The new edition of People magazine is the latest example of a liberal media organ celebrating new socialist Congressman Maxwell Frost (D-Fla.), elected at age 25.
When Rep. Adam Putnam (R-Fla.) was elected at age 26 in 2000, no liberal media outlet wrote a gushy piece about the new generation of leaders. He was white and Republican. Same goes for Rep. Elise Stefanik, who was at the time the youngest woman elected to Congress at age 30 in 2014.
But they love this radical youngster. The headline was “GEN Z GOES TO WASHINGTON: Last year, he drove an Uber in Orlando. Now he’s in Congress – the fact of a new generation rising to power.”
Reporter Kyler Alvord began by playing up how he's too young to be ID'd as a Representative.
“I don’t look like a Congressman,” he says matter-of-factly, “And that’s the problem. That’s one of the reasons I decided to run.”
The same could have been said for Putnam or Stefanik. But Frost is pointing to his race as well as his age. Alvord underlined just how cool Frost is:
He dances on TikTok, drums on Instagram and tweets as much about pop culture (Harry Styles, Yu-Gi-Oh!, The 1975) as policy in the language of his generation: “This Medicare for All Bill is high key bussin bruh.” (Translation: The legislation is really good).
Just like AOC, Frost plays the card of "I'm just a regular twenty-something who can't afford a DC apartment -- yet!
He ran smack into a problem that affects millions of Americans: denied apartments because of debt and only pending income. (His first paycheck from Congress comes Feb. 1.)”I have a light at the end of the tunnel here,” Frost says. “But these are the filters that lead to power, and it makes it difficult for working-class people to get into government.”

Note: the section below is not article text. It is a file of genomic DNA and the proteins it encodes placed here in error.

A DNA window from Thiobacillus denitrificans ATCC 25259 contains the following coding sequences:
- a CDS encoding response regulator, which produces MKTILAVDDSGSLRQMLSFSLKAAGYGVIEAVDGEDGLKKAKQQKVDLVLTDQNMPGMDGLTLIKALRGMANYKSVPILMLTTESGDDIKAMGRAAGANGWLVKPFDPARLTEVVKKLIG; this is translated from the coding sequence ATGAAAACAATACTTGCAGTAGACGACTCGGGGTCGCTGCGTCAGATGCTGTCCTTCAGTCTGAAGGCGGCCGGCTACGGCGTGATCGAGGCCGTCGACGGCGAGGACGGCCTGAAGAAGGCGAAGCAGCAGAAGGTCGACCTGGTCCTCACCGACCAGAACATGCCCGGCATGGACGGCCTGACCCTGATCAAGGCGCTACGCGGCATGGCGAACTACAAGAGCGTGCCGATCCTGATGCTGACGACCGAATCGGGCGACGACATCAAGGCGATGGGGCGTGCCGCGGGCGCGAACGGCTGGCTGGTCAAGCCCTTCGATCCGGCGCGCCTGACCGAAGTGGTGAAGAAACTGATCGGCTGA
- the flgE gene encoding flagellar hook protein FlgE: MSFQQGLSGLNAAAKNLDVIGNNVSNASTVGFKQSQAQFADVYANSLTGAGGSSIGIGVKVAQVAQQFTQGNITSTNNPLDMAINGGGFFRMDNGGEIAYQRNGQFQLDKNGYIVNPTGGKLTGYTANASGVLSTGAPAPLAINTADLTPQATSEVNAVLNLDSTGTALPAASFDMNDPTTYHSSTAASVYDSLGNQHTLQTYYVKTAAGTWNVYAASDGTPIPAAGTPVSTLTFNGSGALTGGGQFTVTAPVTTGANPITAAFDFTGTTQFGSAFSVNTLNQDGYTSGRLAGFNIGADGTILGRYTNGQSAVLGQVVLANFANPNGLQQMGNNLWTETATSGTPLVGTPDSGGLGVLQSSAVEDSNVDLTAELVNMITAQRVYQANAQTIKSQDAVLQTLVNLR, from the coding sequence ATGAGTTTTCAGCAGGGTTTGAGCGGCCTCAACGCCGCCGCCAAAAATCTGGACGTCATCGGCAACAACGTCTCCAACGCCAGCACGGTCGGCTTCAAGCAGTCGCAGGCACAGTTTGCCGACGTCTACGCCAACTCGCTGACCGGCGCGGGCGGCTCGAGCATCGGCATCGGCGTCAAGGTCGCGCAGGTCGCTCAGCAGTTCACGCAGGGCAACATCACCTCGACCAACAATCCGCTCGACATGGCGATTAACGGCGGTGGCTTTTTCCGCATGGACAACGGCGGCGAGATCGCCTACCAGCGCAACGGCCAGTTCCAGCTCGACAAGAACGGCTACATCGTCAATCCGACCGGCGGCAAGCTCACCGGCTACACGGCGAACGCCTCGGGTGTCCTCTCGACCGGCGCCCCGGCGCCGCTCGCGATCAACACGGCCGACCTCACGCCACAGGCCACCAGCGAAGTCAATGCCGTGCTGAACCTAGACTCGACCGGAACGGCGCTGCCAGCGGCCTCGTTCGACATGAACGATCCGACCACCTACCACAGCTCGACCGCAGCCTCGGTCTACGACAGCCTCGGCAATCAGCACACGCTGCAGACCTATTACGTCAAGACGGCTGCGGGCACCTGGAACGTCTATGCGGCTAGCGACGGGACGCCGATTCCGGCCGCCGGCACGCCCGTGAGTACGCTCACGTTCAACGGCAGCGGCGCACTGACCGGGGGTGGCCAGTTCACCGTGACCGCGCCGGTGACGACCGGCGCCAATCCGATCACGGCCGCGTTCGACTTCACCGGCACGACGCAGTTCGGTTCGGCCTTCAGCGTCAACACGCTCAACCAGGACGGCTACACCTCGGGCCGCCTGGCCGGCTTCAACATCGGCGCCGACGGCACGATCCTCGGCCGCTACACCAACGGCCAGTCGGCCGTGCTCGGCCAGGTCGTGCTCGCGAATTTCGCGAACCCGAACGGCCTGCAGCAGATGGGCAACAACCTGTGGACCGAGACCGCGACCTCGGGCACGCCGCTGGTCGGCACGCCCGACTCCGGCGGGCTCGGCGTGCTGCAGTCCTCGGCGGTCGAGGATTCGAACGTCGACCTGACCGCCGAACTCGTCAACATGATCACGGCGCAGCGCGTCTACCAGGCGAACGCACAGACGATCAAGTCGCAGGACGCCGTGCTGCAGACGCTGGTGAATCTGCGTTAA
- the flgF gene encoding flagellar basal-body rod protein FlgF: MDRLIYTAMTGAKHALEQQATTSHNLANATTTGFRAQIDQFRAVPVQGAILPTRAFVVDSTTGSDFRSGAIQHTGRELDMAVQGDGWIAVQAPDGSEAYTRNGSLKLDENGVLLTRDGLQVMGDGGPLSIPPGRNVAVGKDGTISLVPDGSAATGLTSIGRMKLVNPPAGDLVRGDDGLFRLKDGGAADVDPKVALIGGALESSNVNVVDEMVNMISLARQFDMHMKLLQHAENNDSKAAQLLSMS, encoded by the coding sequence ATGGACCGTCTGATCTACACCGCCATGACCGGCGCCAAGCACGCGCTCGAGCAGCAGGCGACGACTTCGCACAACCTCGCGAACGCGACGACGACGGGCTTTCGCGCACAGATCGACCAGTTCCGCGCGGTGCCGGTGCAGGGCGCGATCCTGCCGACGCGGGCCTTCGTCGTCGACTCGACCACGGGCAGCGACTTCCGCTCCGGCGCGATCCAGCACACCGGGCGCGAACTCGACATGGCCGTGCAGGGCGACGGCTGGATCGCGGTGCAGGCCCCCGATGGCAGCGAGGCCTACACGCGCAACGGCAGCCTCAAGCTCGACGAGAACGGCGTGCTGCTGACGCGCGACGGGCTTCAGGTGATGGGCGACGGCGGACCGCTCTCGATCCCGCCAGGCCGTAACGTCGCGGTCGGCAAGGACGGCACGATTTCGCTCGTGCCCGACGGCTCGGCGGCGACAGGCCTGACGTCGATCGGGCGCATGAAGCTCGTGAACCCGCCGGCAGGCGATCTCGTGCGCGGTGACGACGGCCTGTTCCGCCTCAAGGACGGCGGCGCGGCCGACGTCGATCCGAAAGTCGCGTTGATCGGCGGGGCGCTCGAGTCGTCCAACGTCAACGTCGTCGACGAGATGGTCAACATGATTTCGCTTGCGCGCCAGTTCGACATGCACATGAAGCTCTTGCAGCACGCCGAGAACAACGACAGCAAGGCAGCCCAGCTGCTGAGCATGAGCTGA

Frost staffers are quoted for extra gush. Trinity Tresner, 23, joined his campaign because she “says she was drawn to his ‘message of love and inclusion.’”
People wants everyone to jump for joy -- because he's black (and a Democrat).
Frost still smiles about another time he was stopped by Capitol security, back in December, and showed his member-elect ID. “They said ‘How old are you?’ And I went, ’25.’ And they were like ‘No!’ They were so excited they started jumping with me, saying ‘Only in America! And he’s Black!’” If that’s awkward to some, that’s cool with Frost. “Spreading joy is my mission and part of my politics,” he says. “People should find joy in this work. I feel really blessed.”
Vogue magazine also profiled Frost, but that sounded a tad less gushy than People, just by a tad:
Frost finally arrives looking a little flustered but fresh in a neat blue suit. He slides into the booth and promptly orders a café con leche. I sense that the rest of the diner’s patrons have perked up at the appearance of the stately young man, whom they almost certainly recognize from the flurry of media attention he has received in recent weeks. Prior to this fall, he had never posed for a photo shoot. Now, he has done several, including the one for this article….
Notice how the media puffs the politician by saying he's receiving their attention.
Vogue also rushes to gush over Frost being impoverished: "Frost’s résumé is stacked with admirable positions, but they have not necessarily led to the kind of economic foundation usually required of a congressional candidate—as has been widely reported, he drove for Uber while he was running and also took on a significant amount of debt."
They won't check up in a few years, when Frost has a net worth of a million dollars and is still in Congress.